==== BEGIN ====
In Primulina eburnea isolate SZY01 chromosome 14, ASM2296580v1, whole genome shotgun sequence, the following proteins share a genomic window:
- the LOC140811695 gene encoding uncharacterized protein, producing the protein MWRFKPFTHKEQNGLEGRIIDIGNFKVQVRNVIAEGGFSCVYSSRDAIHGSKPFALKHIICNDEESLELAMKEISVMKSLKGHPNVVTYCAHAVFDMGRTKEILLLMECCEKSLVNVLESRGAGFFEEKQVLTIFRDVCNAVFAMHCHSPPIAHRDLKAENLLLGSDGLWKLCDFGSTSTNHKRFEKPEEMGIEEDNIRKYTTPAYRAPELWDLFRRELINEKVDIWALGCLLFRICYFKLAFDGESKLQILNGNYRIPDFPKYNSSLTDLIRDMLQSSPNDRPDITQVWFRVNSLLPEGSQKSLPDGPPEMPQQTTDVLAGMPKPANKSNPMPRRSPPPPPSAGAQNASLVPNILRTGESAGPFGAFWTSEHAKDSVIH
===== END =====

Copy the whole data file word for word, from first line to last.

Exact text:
In Primulina eburnea isolate SZY01 chromosome 14, ASM2296580v1, whole genome shotgun sequence, the following proteins share a genomic window:
- the LOC140811695 gene encoding uncharacterized protein, producing the protein MWRFKPFTHKEQNGLEGRIIDIGNFKVQVRNVIAEGGFSCVYSSRDAIHGSKPFALKHIICNDEESLELAMKEISVMKSLKGHPNVVTYCAHAVFDMGRTKEILLLMECCEKSLVNVLESRGAGFFEEKQVLTIFRDVCNAVFAMHCHSPPIAHRDLKAENLLLGSDGLWKLCDFGSTSTNHKRFEKPEEMGIEEDNIRKYTTPAYRAPELWDLFRRELINEKVDIWALGCLLFRICYFKLAFDGESKLQILNGNYRIPDFPKYNSSLTDLIRDMLQSSPNDRPDITQVWFRVNSLLPEGSQKSLPDGPPEMPQQTTDVLAGMPKPANKSNPMPRRSPPPPPSAGAQNASLVPNILRTGESAGPFGAFWTSEHAKDSVIH